Brigadier John Pennycuick led the 24th Regiment into battle at Chillianwallah on 13th Jan 1849 and was killed. He was the commander of a brigade that consisted of his own regiment, the 24th as well as two Indian regiments, the 25th and 45th Native Infantry. One of the officers of the 24th was his own son, Alexander, who had recently passed out of Sandhurst. Tragically, he also died, attempting to guard his father's body.
John Pennycuick (pronounced Pennycook) was born on 29th Oct 1789, at Soilzarie, Perthshire. He served in 4 different infantry regiments, the 78th Highlanders, 47th, 17th and 24th over a period of 42 years. He joined the 78th in 1807 and was stationed in Goa until 1811 in which year the regiment was sent to Java. He was in a rifle company and on 10th Aug his platoon managed to capture two guns from the enemy which consisted of French and Dutch troops. Two weeks later he was wounded in a battle at Fort Cornelis which put him out of action until June 1912 when, having been promoted to Lieutenant, he was involved in the storming of the Krattan at Djocjocarta which yielded immense booty. Pennycuick's share was 800 pounds sterling.
In May 1813 there was trouble at Probolingo and he was in a force of 100 mounted men who travelled 64 miles in 18 hours to confront 2,500 rebels. They formed up in a line and took aim but held their fire until the charging enemy were very close. Their volley killed 150 men and the rest dispersed. The 78th next went to Bali and Pennycuick was adjutant in a special rifle battalion made up of men from the 78th and 69th. The expedition under the command of Maj-Gen Nightingall defeated the Rajah of Boni un 7th June 1814.
The regiment returned to the UK in 1817 and were stationed in Ireland. At Lanesborough, County Roscommon, on 21st Mar 1820, John Pennycuick married Sarah Farrell the daughter of a vicar, and he purchased a captaincy the next year. Their first son was born in May 1824, and in 1825 the young family went out to India where Captain Pennycuick joined the 47th Regiment. They stayed at Fort William but John had to go to Burma with his regiment. He was in Rangoon first, then went up river to Tinoup Mew. There was little activity and the 47th returned to Calcutta. In 1829 they sailed to the UK and Sarah gave birth to a second son on the voyage home.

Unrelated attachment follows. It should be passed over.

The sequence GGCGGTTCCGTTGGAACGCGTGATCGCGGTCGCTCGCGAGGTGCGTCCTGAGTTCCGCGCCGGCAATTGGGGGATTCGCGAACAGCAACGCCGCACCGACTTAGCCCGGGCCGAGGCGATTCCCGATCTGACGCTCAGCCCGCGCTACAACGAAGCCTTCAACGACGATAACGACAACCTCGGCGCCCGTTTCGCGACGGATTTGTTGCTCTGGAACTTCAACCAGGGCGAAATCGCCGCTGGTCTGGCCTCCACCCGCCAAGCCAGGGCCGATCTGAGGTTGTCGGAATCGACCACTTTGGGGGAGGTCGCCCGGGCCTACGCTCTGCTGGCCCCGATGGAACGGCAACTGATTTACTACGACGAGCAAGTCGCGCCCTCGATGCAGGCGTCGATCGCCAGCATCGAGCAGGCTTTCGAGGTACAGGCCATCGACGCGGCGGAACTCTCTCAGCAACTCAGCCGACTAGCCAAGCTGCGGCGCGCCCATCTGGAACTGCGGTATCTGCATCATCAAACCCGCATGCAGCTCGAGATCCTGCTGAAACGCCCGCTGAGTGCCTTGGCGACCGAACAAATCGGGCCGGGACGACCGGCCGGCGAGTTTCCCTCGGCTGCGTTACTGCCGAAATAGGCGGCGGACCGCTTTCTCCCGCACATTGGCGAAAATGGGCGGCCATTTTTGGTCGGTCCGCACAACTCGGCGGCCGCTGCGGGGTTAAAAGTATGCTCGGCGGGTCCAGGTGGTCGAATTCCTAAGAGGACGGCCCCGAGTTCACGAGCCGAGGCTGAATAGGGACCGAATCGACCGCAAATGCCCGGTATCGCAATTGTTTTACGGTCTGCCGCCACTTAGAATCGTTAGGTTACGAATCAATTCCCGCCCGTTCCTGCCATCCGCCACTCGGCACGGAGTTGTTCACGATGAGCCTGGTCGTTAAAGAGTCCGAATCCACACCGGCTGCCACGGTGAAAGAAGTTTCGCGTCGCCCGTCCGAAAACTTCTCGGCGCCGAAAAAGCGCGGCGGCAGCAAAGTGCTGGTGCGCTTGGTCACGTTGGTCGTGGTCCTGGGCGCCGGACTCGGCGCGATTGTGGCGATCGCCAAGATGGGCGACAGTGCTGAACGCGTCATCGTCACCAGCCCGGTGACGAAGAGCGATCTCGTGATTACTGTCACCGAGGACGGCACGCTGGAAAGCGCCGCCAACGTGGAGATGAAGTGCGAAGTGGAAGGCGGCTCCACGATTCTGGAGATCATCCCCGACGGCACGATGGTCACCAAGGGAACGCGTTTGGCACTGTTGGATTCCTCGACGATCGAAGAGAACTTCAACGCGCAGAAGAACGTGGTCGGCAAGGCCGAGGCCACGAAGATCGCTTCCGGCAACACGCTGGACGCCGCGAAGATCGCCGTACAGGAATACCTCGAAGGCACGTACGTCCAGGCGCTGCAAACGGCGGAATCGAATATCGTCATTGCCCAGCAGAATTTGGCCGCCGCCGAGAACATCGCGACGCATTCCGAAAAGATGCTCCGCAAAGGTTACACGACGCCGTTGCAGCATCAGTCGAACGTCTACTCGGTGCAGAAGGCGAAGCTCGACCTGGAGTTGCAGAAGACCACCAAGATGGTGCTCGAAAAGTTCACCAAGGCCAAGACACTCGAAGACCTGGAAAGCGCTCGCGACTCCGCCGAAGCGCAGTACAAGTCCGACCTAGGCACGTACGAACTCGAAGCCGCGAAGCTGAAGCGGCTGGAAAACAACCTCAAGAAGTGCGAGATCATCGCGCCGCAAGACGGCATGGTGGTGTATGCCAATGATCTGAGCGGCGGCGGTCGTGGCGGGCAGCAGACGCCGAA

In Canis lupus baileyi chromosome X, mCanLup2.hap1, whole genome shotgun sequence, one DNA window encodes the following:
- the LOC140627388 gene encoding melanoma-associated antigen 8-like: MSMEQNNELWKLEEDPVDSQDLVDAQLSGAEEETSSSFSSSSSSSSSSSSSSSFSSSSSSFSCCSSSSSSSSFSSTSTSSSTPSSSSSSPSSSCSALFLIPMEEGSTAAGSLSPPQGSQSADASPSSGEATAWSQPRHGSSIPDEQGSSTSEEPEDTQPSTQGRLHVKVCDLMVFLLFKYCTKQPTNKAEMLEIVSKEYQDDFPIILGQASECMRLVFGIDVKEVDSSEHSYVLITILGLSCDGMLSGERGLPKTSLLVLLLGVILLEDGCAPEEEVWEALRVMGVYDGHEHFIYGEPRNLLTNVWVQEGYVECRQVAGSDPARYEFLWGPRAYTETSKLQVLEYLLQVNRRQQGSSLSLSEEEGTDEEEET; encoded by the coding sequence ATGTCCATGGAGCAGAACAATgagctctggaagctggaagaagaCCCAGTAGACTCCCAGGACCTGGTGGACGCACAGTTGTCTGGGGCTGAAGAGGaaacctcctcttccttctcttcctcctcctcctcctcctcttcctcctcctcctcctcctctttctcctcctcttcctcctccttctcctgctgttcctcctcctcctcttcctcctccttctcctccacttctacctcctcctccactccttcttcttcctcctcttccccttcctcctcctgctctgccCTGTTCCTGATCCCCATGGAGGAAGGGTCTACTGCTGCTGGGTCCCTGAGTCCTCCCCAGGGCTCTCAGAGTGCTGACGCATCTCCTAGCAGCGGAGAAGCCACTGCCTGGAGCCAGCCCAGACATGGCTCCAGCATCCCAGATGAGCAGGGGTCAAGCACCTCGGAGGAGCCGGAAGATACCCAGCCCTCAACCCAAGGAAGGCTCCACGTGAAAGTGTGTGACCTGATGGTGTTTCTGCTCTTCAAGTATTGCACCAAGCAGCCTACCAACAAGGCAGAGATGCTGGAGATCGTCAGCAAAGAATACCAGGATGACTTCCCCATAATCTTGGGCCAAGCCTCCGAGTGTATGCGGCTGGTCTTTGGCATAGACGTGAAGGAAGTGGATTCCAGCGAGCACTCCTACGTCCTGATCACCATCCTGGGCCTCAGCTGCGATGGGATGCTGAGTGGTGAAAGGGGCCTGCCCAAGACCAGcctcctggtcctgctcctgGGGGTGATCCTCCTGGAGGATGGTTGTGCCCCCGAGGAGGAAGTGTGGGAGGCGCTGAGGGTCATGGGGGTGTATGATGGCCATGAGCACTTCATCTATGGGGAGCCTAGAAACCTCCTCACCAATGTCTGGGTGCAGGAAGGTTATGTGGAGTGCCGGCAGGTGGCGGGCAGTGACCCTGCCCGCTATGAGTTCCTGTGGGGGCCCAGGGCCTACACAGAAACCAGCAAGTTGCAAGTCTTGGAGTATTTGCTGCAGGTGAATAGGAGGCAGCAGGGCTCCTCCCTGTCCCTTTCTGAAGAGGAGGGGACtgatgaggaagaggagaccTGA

In 1835 he joined the 17th Regiment, and by Nov 1838 was in the Bombay Division which invaded Afghanistan. They stormed Ghuznee on 23rd July 1839 and Pennycuick's company had a hard fight at one house where 58 of the enemy were killed. He was awarded a brevet Lt-colonelcy for his efforts. They continued on to Kabul and returned via Khelat which was stormed, Pennycuick being the first man to enter the town. They stayed in Sukkar for a month and then sailed down the Indus. The regiment, however, lost all it's belongings when the ship from Karachi to Poona ran aground and was wrecked.
The next adventure was in Aden, by which time he was a full lieut-colonel. They arrived there on 2nd Oct 1841 and Pennycuick was elected to command a force of 500 men to destroy the Arab posts of Sheik Medi and Sheik Othman. They marched 40 miles in 22 hours and achieved their objective after a two hour battle in the hottest part of the day. The regiment remained in Aden until March 1845, during which time the last of their 11 children was born by Sarah. They returned to Poona and were placed in Sir Charles Napier's force to campaign in Scinde. But the 17th were retired to Sukkur and were not required to fight. They travelled to Karachi and sailed to the UK, arriving in Aug 1847.
Pennychuick bought promotion to be given command of the 17th but on 7th April 1848 he exchanged to the 24th Regiment. He and his newly commissioned 17 yr-old son Alexander sailed for India to join the 24th in Sept 1848. When the Second Sikh War broke out the regiment marched from Agra to Ferozepore, a distance of 350 miles, in 32 days. Although Pennychuick is on the list of commanding officers of the 24th it is not clear how long his command lasted before he was put in charge of a brigade. He is referred to as Brigadier but there is no mention of his reaching the rank of full colonel first. The previous CO of the 24th was Robert Brookes who was killed leading the regiment at Chillianwallah.
The portrait by Green, was painted in 1847 so the uniform he wears is that of the 17th Regiment whose facings were white, but the gold lace obscures the white collar. His impressive medals include Knight of the Royal Hanoverian Guelphic Order awarded to him on New Year's Day 1837. Also a medal for the Doranee Empire (third class) given to him by Shah Shooja at his durbar in Kabul on 17th Sep 1839. There is also the CB for his actions at Khelat in Nov 1839. The lower, round medal is for Ghuznee.
Regimental details | Commanding Officers
Armed Forces | Art and Culture | Articles | Biographies | Colonies | Discussion | Glossary | Home | Library | Links | Map Room | Sources and Media | Science and Technology | Search | Student Zone | Timelines | TV & Film | Wargames